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She needs a credit card intervention

Unemployed and spending like crazy

By Karen Datko Sep 18, 2009 11:23AM

Ashley Baxter has good cause to be worried about her friend. The woman has gone on a major plastic spending spree since she became unemployed five months ago.


We'd heard that such people exist but hadn't run across a case quite like this. It's one thing to maintain your normal standard of living for appearance's sake when you're jobless. That's bad. But this seems worse. Along with the $40 lunches, $300 eyelash extensions and extremely expensive handbags, the friend is now committed to an extra $300 in monthly payments on debt that she didn't have when she was working, Ashley writes at SpendOnLife.


Those aren't living expenses, folks. Is a credit card intervention in order?


Here's what to say, Ashley writes in a post called "Intervention: When friends can't say no to credit," and it all falls under the general category of: Cut your spending drastically if you're not earning.

  • Find no-cost stress relief. Bars cost money. "For the sake of your finances don't attempt to drown your sorrows in things that will make you forget they exist," Ashley writes. Instead, as Dennis Hopper says, "You, my friend, you need a plan."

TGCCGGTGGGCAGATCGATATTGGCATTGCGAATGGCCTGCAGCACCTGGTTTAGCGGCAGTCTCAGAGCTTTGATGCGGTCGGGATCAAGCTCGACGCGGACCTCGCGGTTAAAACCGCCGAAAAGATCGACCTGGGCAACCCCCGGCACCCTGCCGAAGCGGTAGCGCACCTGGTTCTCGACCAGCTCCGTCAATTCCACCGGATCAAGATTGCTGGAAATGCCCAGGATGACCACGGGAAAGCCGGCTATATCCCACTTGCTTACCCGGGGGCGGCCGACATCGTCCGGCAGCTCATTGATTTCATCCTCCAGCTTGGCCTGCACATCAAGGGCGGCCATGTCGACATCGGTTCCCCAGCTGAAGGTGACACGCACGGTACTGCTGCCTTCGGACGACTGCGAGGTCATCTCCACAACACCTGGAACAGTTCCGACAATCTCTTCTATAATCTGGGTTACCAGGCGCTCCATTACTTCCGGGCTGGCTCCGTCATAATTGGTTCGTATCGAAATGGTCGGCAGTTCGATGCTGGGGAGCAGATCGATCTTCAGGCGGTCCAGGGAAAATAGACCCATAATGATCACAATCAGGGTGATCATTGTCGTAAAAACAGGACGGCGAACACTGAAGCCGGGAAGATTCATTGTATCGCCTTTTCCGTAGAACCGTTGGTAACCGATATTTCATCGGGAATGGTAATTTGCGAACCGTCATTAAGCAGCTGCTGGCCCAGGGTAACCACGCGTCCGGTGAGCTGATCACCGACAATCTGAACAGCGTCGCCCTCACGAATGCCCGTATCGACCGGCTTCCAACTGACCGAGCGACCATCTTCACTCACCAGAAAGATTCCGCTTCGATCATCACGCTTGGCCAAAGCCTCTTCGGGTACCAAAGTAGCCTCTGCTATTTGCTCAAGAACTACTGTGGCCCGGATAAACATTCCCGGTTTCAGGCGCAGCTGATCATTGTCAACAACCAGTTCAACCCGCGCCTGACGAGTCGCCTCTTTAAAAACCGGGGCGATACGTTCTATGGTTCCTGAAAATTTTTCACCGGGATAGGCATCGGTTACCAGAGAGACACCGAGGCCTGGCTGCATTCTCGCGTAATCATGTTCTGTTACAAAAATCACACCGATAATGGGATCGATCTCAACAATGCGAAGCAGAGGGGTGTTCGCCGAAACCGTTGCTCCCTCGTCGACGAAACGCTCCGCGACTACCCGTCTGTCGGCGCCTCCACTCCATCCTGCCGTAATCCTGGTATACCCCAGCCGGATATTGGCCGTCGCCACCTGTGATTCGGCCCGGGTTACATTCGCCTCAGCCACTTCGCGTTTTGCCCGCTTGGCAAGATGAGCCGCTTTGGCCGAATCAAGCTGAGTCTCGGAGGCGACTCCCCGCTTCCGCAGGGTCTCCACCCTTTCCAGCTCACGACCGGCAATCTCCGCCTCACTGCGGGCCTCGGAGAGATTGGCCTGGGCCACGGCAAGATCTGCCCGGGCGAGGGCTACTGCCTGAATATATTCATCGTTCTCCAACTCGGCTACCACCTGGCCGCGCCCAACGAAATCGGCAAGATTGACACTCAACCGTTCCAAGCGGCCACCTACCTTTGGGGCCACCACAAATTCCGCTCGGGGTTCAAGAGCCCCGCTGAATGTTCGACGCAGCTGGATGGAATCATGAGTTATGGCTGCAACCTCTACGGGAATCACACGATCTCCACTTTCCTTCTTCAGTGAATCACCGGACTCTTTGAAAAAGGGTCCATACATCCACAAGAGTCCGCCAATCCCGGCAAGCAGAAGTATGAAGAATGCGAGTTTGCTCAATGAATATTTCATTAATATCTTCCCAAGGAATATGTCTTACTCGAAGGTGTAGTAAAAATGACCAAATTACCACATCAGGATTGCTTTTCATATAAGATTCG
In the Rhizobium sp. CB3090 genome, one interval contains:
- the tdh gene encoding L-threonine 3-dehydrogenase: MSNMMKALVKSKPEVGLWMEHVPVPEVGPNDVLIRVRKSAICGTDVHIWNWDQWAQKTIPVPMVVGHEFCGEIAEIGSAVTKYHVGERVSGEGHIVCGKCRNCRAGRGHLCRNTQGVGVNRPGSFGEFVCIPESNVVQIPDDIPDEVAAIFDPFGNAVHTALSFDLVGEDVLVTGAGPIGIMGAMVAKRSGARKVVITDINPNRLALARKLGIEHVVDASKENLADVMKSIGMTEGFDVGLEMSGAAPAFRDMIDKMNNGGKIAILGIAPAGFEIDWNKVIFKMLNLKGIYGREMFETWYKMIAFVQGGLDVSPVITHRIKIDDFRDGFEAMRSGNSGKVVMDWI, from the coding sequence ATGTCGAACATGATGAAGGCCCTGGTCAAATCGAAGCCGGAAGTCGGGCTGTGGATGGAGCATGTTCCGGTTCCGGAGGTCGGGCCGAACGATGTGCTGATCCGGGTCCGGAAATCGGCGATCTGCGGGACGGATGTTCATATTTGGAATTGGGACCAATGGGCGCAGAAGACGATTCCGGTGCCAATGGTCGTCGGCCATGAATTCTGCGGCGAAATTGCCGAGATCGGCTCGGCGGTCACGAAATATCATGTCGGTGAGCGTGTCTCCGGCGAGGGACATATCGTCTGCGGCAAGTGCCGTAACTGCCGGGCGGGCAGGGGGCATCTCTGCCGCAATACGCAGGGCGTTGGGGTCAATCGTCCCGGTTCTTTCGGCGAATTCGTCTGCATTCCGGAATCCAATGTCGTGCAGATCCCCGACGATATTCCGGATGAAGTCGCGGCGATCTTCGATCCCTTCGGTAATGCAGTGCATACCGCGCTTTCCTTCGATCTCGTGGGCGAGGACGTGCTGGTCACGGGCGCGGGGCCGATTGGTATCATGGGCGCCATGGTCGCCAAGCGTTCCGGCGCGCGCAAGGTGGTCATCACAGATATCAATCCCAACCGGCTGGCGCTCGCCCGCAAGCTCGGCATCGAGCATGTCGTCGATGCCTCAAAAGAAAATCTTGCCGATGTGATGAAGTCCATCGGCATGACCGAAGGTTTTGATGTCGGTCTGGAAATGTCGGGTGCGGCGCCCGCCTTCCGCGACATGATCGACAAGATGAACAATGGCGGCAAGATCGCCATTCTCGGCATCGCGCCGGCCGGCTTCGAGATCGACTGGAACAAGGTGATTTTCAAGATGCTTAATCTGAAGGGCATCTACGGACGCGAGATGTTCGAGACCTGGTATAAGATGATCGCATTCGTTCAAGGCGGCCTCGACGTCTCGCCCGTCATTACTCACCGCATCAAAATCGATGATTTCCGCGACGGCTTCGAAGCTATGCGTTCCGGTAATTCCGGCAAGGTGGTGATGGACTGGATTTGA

• You can be entertained for free. The library, Hulu, long walks, volunteering -- get the picture?
  • Your currency is now time -- you've got plenty -- so if something needs done, do it yourself (and maybe charge others for the same service, Ashley advises).  

Overall, Ashley says:

Your willingness to see both the positive and negative sides to your situation will play a large factor in how quickly the situation turns around. When that occurs you don't want to find yourself much deeper in the hole than when you began.

Has it worked? Ashley's friend turns a deaf ear. "She will surely regret the unnecessary added expenses later, but the advice I've been asked for is taken less seriously than Jessica Simpson's career as an actress," Ashley says.


Do you know people like this, who use spending to cushion the psychological blow of losing a job or are just unrealistic? Would you try to sit them down for a little talk?


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